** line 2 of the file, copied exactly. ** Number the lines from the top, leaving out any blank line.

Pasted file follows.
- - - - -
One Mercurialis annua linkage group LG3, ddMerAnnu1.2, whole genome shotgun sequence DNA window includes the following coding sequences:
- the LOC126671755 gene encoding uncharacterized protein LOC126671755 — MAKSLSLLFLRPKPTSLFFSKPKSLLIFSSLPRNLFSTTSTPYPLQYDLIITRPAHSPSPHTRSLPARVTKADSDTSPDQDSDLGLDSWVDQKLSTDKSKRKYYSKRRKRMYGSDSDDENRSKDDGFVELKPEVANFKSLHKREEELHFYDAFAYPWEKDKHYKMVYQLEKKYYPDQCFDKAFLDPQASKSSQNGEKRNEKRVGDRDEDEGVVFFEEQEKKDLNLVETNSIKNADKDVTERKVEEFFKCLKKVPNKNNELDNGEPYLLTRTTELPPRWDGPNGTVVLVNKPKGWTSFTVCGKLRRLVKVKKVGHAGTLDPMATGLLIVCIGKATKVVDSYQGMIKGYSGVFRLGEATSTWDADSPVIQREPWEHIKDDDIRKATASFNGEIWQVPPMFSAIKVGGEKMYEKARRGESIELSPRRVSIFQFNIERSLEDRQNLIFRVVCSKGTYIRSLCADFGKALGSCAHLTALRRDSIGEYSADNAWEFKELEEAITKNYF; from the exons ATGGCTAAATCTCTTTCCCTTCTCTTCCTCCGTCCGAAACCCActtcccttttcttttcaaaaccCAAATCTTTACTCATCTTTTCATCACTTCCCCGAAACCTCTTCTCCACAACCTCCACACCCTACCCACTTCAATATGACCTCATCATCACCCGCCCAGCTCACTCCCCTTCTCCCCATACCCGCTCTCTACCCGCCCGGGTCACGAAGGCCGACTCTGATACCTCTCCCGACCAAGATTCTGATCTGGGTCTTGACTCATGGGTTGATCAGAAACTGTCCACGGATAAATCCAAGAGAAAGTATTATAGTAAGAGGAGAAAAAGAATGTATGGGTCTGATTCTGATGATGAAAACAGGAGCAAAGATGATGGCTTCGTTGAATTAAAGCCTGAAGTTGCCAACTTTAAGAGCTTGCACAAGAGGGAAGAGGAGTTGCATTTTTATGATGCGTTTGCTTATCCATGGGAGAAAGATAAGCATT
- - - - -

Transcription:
- the LOC126671755 gene encoding uncharacterized protein LOC126671755 — MAKSLSLLFLRPKPTSLFFSKPKSLLIFSSLPRNLFSTTSTPYPLQYDLIITRPAHSPSPHTRSLPARVTKADSDTSPDQDSDLGLDSWVDQKLSTDKSKRKYYSKRRKRMYGSDSDDENRSKDDGFVELKPEVANFKSLHKREEELHFYDAFAYPWEKDKHYKMVYQLEKKYYPDQCFDKAFLDPQASKSSQNGEKRNEKRVGDRDEDEGVVFFEEQEKKDLNLVETNSIKNADKDVTERKVEEFFKCLKKVPNKNNELDNGEPYLLTRTTELPPRWDGPNGTVVLVNKPKGWTSFTVCGKLRRLVKVKKVGHAGTLDPMATGLLIVCIGKATKVVDSYQGMIKGYSGVFRLGEATSTWDADSPVIQREPWEHIKDDDIRKATASFNGEIWQVPPMFSAIKVGGEKMYEKARRGESIELSPRRVSIFQFNIERSLEDRQNLIFRVVCSKGTYIRSLCADFGKALGSCAHLTALRRDSIGEYSADNAWEFKELEEAITKNYF; from the exons ATGGCTAAATCTCTTTCCCTTCTCTTCCTCCGTCCGAAACCCActtcccttttcttttcaaaaccCAAATCTTTACTCATCTTTTCATCACTTCCCCGAAACCTCTTCTCCACAACCTCCACACCCTACCCACTTCAATATGACCTCATCATCACCCGCCCAGCTCACTCCCCTTCTCCCCATACCCGCTCTCTACCCGCCCGGGTCACGAAGGCCGACTCTGATACCTCTCCCGACCAAGATTCTGATCTGGGTCTTGACTCATGGGTTGATCAGAAACTGTCCACGGATAAATCCAAGAGAAAGTATTATAGTAAGAGGAGAAAAAGAATGTATGGGTCTGATTCTGATGATGAAAACAGGAGCAAAGATGATGGCTTCGTTGAATTAAAGCCTGAAGTTGCCAACTTTAAGAGCTTGCACAAGAGGGAAGAGGAGTTGCATTTTTATGATGCGTTTGCTTATCCATGGGAGAAAGATAAGCATT